So here is the second part of my gear path. Part 1 is here, in case you missed it. Just to remind you, this was a post to answer the numerous questions about what gear I shoot with. I'm just showing you a step-by-step process of what I bought/sold to eventually get where I am gear-wise. Okay so what did I buy next?
4. Nikon D90. I was probably tempted solely from Chase Jarvis’ video, making the camera look really badass. It was also the first DSLR with video, so that caught my eye right away. I was really happy with the low-light performance of the camera, and the ability to trigger my flashes wirelessly. Video was cool, but it was lacking fully manual controls that appeared in later cameras. To be honest I could’ve stayed with my D90 until now and I would’ve been just fine. Tons of them are going down in price rapidly, since they’ve been replaced by the D7000. You can probably find some good used ones for not too expensive too.
My sister's cat. Nikon D90 + Nikon 85mm f1.8.
5. Then came in the Tokina 12-24mm f4.0. I THOUGHT I needed something wider than 18mm, so I bought this off B&H. To this day I still use this lens a lot in every single wedding, and it’s often the lens that I bring if I can only bring one lens (say, for a weekend trip somewhere). But I hate this lens, I don’t know why. I feel that the focus is slow in low-light, there’s too much distortion, and while it does go to very wide, I find that often have to switch lenses, since the 12-24mm range is still very limited. It’s been very useful, but I feel it could be better still, and I’m looking to upgrade soon.
Elisabeth in a field. Nikon D90 + Tokina 12-24mm f4.0.
6. Next up is the #1 lens that I would recommend for anyone with a DSLR camera. Nikon 50mm 1.8. This is the cheapest lens you can get and one of the best. It’s tiny, weighs nothing, and has a maximum aperture of 1.8 to produce really great low-light photographs with shallow depth of field. The AF-D model is the one I had (although not fully compatible with Nikon cameras without a built-in motor), and it only cost about 120$. There’s something about these 50mm lenses that just create beautiful portraits, and if I lost all my lenses today a 50 would be my first purchase.
Bride's shoes, my first wedding. Nikon D90 + Nikon 50mm f1.8.
7. I then got a Nikon 85mm 1.8 since I was addicted with prime lenses at this point. I didn’t use it as often as the 50mm, as the focal length was a bit too long for my work, but I never had any problems with this one. It’s a sturdy compact lens that shot great portraits. I love using long lenses for landscapes.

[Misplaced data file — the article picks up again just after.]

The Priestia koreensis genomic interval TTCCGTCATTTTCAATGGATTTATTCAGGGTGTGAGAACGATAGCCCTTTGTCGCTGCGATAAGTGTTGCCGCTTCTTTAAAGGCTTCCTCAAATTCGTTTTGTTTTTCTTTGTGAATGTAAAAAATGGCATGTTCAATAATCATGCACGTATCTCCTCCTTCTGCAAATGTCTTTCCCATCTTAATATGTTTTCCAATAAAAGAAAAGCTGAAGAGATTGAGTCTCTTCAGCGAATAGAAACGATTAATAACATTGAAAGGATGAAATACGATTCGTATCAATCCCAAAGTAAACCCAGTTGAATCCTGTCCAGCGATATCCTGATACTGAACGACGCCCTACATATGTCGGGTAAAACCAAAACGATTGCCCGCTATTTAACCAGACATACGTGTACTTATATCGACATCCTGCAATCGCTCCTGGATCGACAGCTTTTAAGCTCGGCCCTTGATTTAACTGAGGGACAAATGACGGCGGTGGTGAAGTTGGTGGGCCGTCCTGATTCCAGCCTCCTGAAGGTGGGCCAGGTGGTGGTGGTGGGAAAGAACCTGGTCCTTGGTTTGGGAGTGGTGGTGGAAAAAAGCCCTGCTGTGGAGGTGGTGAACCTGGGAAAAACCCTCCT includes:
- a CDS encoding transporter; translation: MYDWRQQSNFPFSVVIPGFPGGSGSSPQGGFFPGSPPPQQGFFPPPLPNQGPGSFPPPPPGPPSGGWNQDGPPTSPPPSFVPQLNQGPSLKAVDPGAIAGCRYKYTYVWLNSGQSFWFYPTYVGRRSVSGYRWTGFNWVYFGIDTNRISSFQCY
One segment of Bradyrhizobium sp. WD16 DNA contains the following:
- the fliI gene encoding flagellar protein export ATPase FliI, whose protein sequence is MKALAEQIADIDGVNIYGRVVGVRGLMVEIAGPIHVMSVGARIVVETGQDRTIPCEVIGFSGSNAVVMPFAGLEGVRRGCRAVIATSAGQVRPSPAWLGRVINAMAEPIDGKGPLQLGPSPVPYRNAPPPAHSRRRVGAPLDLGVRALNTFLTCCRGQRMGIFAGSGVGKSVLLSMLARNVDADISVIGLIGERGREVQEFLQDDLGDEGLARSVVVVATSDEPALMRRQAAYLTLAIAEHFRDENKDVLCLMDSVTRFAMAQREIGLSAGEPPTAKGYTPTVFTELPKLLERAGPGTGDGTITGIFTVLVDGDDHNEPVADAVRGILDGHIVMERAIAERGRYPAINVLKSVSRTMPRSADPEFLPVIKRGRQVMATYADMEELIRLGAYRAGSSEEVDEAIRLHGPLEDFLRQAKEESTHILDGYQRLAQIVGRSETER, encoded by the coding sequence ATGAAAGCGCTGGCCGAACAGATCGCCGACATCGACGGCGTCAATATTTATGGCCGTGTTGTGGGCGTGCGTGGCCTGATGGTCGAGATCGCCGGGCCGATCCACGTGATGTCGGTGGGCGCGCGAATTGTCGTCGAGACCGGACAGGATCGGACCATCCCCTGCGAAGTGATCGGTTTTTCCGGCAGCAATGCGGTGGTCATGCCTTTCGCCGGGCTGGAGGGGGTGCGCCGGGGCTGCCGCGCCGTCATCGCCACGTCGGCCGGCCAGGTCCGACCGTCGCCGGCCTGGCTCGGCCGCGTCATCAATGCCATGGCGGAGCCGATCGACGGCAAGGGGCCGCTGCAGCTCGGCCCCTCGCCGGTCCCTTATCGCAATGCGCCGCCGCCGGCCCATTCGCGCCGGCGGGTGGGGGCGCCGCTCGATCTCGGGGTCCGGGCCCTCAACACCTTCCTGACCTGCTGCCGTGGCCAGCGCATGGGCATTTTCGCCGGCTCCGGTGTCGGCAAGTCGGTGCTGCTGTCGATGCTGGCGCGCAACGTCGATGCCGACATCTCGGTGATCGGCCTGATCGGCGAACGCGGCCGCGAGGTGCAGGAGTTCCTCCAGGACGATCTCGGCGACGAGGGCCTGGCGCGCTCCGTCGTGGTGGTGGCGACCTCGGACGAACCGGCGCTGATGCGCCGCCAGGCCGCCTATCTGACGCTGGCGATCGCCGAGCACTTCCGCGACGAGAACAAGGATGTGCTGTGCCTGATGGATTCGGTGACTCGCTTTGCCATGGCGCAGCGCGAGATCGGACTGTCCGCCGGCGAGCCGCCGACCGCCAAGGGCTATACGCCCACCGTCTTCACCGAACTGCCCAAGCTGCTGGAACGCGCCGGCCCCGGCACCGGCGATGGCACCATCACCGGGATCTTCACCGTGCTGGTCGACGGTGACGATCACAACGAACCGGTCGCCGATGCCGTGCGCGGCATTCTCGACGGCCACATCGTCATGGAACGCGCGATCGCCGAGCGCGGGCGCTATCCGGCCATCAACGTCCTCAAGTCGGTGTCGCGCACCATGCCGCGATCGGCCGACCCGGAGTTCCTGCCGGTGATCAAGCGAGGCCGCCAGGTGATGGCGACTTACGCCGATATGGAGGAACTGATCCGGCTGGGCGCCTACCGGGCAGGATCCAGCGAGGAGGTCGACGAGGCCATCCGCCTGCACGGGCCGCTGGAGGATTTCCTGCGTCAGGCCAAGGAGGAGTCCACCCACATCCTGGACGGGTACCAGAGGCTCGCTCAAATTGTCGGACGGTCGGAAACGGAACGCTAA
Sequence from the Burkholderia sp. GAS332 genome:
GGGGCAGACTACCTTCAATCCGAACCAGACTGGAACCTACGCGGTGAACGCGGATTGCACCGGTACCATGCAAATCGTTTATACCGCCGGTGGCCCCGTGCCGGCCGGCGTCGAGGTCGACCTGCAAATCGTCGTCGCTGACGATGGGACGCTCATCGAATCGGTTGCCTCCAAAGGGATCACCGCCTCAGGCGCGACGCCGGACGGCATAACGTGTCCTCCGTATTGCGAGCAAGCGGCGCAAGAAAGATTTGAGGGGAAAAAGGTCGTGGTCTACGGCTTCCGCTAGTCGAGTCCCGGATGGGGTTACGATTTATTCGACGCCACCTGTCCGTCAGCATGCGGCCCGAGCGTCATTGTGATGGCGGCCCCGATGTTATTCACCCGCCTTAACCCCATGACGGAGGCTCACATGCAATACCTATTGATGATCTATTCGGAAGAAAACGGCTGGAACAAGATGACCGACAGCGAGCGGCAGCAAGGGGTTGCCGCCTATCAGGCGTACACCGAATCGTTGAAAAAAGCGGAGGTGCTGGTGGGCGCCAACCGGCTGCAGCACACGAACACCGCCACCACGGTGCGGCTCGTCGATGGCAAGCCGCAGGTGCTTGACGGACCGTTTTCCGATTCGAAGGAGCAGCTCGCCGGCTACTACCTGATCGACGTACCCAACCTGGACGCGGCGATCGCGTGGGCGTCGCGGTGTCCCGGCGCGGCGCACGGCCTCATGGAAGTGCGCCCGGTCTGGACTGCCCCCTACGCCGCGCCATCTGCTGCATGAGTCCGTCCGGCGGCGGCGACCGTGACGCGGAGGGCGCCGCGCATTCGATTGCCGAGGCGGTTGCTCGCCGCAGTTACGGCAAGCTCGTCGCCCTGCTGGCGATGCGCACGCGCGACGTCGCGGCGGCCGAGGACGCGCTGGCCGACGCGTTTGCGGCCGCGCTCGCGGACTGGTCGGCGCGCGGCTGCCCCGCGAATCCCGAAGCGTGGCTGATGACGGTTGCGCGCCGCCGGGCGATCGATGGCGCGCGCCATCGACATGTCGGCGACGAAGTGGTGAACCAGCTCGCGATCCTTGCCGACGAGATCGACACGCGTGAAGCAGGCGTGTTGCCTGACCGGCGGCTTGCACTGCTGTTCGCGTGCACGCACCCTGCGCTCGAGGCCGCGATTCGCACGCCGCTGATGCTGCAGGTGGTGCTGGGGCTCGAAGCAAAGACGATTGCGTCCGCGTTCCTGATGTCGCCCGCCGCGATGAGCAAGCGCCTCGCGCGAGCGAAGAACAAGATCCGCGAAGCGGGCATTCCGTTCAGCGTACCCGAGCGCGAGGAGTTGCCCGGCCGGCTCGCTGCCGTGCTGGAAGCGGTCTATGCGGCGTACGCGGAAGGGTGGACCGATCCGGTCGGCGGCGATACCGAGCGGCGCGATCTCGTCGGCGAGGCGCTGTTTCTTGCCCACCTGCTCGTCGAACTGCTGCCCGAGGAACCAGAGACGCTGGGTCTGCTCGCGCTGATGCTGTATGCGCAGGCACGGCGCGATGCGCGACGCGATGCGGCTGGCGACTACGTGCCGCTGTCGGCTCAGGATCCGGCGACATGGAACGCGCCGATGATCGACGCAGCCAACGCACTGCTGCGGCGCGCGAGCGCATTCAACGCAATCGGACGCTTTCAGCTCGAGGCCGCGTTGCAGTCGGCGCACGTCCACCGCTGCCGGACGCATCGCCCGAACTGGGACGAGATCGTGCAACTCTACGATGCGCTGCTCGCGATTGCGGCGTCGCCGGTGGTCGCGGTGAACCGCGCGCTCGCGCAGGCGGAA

My bio prof in Barbados. Nikon D90 + Nikon 85mm f1.8.
8. And as a nature nerd, I obviously had to get a macro lens: Nikon 105mm 2.8 AF-S. This lens is often used for portraits as well, but I find it focuses a bit too slow for that. This is more of a specialty lens, I don’t use often but when I do use it it does a great job.
Golden silk orb-weaver, Panama. Nikon D7000 + Nikon 105mm f2.8.
This was my kit for about a year, and I loved it, but what became difficult for me was too much lens switching during weddings (I had a back-up camera at weddings, but I wasn’t using it as a dual camera, so I always had to switch lenses). Then, what changed my kit was just a great opportunity that popped up on Craigslist.
9. Finally, after all these years of lusting after it, I found a surprisingly cheap Nikon 70-200mm 2.8. The lens looked new and at 1200$ I would’ve bought it even if there was vomit on it. You hear everyone talking about this lens, and when you use it you understand why. The lens compression and the wide aperture blend backgrounds to a creamy blur. I often use this lens as a landscape lens as well, picking out details from vast scenes. The one downside of this lens is the size and weight. I had to buy new camera bags to accommodate this lens.
Happy Kirsten. Nikon D7000 + Nikon 70-200mm f2.8.
10. And last step to my kit today, I added a D7000, mainly for better video during my trip to Panama. I love this camera, I feel it's one of the best cameras you can get for the price. To be honest my upgrade from the D90 wasn't really justified, but I don't regret it either. I've shot most of my weddings with this camera, going to ISOs up to 1600-2000 without too many problems. I’m trying to go full-frame next, using this one as my back-up.
There you have it, you now know what's in my camera kit!